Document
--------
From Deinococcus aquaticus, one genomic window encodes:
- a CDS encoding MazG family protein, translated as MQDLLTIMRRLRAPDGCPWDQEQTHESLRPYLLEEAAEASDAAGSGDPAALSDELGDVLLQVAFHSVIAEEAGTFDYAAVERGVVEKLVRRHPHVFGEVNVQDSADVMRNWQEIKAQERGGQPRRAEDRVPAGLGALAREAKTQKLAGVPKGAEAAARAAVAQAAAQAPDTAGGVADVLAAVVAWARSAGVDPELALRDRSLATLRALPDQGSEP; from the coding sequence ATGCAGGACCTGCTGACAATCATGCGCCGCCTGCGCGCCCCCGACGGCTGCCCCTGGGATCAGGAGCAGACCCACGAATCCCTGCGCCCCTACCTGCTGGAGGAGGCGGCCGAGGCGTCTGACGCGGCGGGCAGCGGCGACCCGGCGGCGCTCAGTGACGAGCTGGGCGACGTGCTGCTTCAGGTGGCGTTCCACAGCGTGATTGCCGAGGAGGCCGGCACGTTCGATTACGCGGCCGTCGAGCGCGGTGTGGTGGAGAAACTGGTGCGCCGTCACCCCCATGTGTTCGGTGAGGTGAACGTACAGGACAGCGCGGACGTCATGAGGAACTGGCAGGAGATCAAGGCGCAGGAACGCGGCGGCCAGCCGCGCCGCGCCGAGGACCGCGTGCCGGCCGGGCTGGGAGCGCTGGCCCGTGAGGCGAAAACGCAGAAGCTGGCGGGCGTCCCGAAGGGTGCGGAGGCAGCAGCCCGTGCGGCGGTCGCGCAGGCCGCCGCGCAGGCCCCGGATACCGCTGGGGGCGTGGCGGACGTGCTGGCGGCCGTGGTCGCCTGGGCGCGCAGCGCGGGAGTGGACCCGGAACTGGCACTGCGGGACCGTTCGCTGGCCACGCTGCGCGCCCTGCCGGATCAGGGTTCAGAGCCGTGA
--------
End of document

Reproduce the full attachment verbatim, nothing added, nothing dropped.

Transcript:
From Deinococcus aquaticus, one genomic window encodes:
- a CDS encoding MazG family protein, translated as MQDLLTIMRRLRAPDGCPWDQEQTHESLRPYLLEEAAEASDAAGSGDPAALSDELGDVLLQVAFHSVIAEEAGTFDYAAVERGVVEKLVRRHPHVFGEVNVQDSADVMRNWQEIKAQERGGQPRRAEDRVPAGLGALAREAKTQKLAGVPKGAEAAARAAVAQAAAQAPDTAGGVADVLAAVVAWARSAGVDPELALRDRSLATLRALPDQGSEP; from the coding sequence ATGCAGGACCTGCTGACAATCATGCGCCGCCTGCGCGCCCCCGACGGCTGCCCCTGGGATCAGGAGCAGACCCACGAATCCCTGCGCCCCTACCTGCTGGAGGAGGCGGCCGAGGCGTCTGACGCGGCGGGCAGCGGCGACCCGGCGGCGCTCAGTGACGAGCTGGGCGACGTGCTGCTTCAGGTGGCGTTCCACAGCGTGATTGCCGAGGAGGCCGGCACGTTCGATTACGCGGCCGTCGAGCGCGGTGTGGTGGAGAAACTGGTGCGCCGTCACCCCCATGTGTTCGGTGAGGTGAACGTACAGGACAGCGCGGACGTCATGAGGAACTGGCAGGAGATCAAGGCGCAGGAACGCGGCGGCCAGCCGCGCCGCGCCGAGGACCGCGTGCCGGCCGGGCTGGGAGCGCTGGCCCGTGAGGCGAAAACGCAGAAGCTGGCGGGCGTCCCGAAGGGTGCGGAGGCAGCAGCCCGTGCGGCGGTCGCGCAGGCCGCCGCGCAGGCCCCGGATACCGCTGGGGGCGTGGCGGACGTGCTGGCGGCCGTGGTCGCCTGGGCGCGCAGCGCGGGAGTGGACCCGGAACTGGCACTGCGGGACCGTTCGCTGGCCACGCTGCGCGCCCTGCCGGATCAGGGTTCAGAGCCGTGA